Accommodation Reviews Reviews

Hostelling it – revisiting the backpacker life

When I was in Yogyakarta a week ago, I had the opportunity to stay at EDU Hostel, who was kindly enough to host my stay.

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I have not stayed in a hostel for eight years, since our Peru trip, we’ve stayed more in hotels or guesthouses than hostels. I guess it isn’t something you want to do as a couple, but I kind of missed it, so I really looked forward to Jogja, not only for the sightseeing opportunity, but also to return to my backpacker roots once again.

I am a backpacker at heart. I know I have recently had the fortunes of staying with many great hotels around the world, from the Sheratons to the Le Meridiens to the Shangri-Las. I can afford these luxury pleasures, but sometimes, I do miss the days sharing a dormitory room with six or more people, being forced to socialise and in turn, made many friends around the world along the way.

Staying in hostels has taught me how to make do with very little, and to live with anyone of any background and personality from the world. In my dorm of six beds, I enjoyed sharing travel stories and making friends. Sometimes, it doesn’t matter if you’ll never see them again, but being in a hostel teaches that it doesn’t matter. Seize the moment and enjoy the company.

Andre Suryana Yahya, Manager of the hostel tells me that EDU Hostel is Indonesia’s first modern city hostel. The concept of a hostel is so new in Indonesia that he had trouble trying to explain to authorities what hostels are all about in an attempt to get his operating license.

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“I had to explain that it is a budget accommodation but we share rooms on dorm beds, they couldn’t understand why anyone would choose to share!” He described his experience, “however, it was a lot easier when I had to get the Sultan’s approval, he is a modern man, and before he was the Sultan, he actually backpacked around Australia, so thankfully he knew what hostels were all about.”

I am pretty impressed at learning this fact. The Indonesian Sultan has actually backpacked through Australia, and stayed in hostels!

“Yes, he is a very modern, but modest man” confirmed Andre.

My hostel experience is not what I had expected. Ten years ago, you were given your own sheets and pillow case and off you go to your bed to make it up. I would have had to BYO my sleeping bag and towels, and would have to have lined up at the communal bathrooms for the toilet and showers outside the rooms. Upon check out, I would have had to take off the pillow case and the sheets to return them at reception too.

Hostels has come a long way. Long gone are the need to make your own bed, and to have to trek a mile to the shared bathrooms and showers.

At EDU, rooms have en-suites, so you only need to share it with those in the same dorm room. The bed is comfortable and already made for you on your arrival, even a blanket and a towel was provided. Each bed also came with individual lockers with a power point which allows you to charge your devices while you are out.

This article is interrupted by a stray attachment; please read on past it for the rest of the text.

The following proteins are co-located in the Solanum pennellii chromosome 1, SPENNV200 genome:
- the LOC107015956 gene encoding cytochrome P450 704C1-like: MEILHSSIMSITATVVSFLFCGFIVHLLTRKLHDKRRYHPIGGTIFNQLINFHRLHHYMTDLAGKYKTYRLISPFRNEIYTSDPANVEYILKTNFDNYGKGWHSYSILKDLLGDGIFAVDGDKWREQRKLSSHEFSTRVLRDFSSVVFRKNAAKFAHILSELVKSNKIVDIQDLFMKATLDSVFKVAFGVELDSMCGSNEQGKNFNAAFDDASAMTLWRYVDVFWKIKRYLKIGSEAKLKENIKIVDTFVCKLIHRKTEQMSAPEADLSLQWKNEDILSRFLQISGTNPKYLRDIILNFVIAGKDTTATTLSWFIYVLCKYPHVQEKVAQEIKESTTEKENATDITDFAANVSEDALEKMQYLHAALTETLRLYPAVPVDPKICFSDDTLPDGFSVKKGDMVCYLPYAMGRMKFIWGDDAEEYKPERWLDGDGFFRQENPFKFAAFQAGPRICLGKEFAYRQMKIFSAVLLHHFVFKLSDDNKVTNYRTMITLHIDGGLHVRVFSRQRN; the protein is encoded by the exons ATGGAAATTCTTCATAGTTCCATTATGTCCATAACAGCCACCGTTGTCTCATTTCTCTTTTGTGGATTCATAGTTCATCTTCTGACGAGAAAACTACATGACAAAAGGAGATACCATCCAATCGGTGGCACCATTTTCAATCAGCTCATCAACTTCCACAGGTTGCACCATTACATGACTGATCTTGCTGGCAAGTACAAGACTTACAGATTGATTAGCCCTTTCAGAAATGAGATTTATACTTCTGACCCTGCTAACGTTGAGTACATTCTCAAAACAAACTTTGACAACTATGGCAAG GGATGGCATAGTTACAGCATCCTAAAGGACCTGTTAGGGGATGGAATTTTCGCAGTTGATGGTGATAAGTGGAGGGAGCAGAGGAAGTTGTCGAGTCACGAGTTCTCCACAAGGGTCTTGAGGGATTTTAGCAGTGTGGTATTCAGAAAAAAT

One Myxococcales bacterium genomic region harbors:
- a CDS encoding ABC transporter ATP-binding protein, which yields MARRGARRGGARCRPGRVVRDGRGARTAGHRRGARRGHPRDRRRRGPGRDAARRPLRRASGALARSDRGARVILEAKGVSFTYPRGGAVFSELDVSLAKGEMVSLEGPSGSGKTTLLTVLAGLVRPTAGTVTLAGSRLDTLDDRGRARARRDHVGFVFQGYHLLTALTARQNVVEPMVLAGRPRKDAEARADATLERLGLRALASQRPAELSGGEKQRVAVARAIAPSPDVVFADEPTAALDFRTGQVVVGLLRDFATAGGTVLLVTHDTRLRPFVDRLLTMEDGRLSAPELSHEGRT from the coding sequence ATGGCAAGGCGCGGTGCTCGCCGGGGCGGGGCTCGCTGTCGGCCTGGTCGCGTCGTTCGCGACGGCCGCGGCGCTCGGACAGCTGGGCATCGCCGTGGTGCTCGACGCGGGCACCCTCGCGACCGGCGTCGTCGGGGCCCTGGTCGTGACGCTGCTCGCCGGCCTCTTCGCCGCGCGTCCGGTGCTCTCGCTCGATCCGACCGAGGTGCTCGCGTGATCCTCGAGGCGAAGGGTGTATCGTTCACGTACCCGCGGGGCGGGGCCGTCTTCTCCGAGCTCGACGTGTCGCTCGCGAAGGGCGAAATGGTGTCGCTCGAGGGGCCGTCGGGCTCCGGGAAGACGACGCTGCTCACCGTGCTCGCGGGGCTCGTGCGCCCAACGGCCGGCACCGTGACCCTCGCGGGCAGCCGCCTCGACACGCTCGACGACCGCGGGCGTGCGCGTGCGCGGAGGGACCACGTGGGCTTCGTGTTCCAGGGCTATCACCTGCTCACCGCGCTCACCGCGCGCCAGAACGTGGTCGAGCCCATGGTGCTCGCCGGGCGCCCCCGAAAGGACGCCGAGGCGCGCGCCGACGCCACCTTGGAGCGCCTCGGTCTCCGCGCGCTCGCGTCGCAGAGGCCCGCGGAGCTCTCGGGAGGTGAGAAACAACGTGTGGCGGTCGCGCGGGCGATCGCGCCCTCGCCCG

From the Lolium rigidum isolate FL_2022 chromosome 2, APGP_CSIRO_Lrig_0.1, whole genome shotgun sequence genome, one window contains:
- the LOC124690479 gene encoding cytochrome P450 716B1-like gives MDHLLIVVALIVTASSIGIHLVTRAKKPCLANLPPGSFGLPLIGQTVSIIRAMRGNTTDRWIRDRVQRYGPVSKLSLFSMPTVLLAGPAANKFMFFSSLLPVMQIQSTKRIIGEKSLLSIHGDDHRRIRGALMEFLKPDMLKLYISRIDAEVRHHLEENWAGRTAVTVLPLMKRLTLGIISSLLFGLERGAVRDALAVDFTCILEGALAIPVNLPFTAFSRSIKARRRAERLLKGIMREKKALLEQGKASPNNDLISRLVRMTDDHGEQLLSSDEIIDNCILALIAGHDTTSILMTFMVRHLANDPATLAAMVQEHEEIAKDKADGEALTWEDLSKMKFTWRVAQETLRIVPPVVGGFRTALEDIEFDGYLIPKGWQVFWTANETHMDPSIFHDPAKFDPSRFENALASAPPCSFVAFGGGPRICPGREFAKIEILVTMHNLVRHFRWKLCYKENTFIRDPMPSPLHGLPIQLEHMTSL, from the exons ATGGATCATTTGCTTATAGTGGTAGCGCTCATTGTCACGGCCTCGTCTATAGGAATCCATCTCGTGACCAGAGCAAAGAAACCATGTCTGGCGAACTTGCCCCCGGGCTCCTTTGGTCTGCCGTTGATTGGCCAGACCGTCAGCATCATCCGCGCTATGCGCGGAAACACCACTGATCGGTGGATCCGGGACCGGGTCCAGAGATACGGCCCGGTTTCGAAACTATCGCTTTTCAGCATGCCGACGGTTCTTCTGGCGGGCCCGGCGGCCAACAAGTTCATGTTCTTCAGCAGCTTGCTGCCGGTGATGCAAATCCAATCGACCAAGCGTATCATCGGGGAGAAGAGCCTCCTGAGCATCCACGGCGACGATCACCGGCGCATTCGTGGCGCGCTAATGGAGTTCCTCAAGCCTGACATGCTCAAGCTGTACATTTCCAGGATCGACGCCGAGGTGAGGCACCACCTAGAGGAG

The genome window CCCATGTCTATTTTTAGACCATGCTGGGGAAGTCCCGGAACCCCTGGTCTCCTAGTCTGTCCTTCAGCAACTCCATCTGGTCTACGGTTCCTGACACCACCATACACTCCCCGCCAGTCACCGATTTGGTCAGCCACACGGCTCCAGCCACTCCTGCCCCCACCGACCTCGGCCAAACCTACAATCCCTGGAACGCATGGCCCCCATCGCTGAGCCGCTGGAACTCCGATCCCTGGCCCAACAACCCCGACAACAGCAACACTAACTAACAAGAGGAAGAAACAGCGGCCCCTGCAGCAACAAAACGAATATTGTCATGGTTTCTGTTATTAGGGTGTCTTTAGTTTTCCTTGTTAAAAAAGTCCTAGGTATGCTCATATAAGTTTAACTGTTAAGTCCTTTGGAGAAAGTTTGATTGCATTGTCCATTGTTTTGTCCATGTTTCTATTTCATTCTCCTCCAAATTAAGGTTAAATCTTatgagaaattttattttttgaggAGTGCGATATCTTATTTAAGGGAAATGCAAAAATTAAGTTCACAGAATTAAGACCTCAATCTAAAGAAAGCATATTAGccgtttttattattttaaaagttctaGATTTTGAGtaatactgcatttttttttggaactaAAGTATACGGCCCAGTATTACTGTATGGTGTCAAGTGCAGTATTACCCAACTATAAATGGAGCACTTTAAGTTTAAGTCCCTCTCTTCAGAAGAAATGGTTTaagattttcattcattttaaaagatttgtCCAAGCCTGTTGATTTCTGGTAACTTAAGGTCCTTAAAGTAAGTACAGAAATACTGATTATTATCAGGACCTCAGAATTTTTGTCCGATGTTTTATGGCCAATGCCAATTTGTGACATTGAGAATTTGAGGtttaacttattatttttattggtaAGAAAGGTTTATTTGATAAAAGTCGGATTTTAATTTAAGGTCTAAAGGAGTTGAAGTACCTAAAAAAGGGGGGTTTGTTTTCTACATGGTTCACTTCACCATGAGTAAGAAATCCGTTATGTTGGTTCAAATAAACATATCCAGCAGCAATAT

I particularly liked the decor of the hostel interior. Each level had a theme, with inspirational quotes hung all along the corridors. The hostel had invited street artists from Jogja to paint murals on the walls, which really added character and brightness to the hostel, and a cheerful atmosphere.

EDU also had a roof top with a view and an impressive dipping pool for the hotter than hot days.

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Andre said he got the inspiration for the pool from having worked at Marina Bay in Singapore. He liked the idea of the water against glass wall so much that he brought it home to Yogyakarta for the hostel at a smaller scale. I personally think it’s already pretty impressive a hostel would even have a pool this nice, I mean, how spoilt are backpackers now?

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At a hostel you are never lonely. There are always people to chat to and friends to be made, and it seems like it’s not just the guests that feel this way. Andre said he loved his job because he gets to meet happy people all the time, a sentiment I agree wholeheartedly.

The most rewarding feeling of this experience was knowing that I still enjoyed it, and I’d happily stay in a hostel and be the backpacker I’ve always been again.

More information on EDU Hostel Yogyakarta:

3 thoughts on “Hostelling it – revisiting the backpacker life”

  1. Hi Amy………….I am Andre’s dad who is investing money to build up a hostel and enjoy reading your writing about Jog and the challenges for Andre in promoting what a hostel is. I wish I could have met you and get some more advices since we have a plan to build more hostels for the Indonesian and the rest of the world can afford to travel and inspire them to share the dorm life and still having the ‘ luxury ‘ to have the hostel facilities. Keep on writing and will keep inspiring our fellow Indonesian to travel and bring messages to keep the world at peace.

    Arman Yahya

    1. Hello Arman,
      Thank you very much for writing to me. It would have been lovely to meet you however I really liked Jogja and will definitely return in the future, so I am sure there will be another opportunity to meet!

      Greetings from Germany (where I live now)

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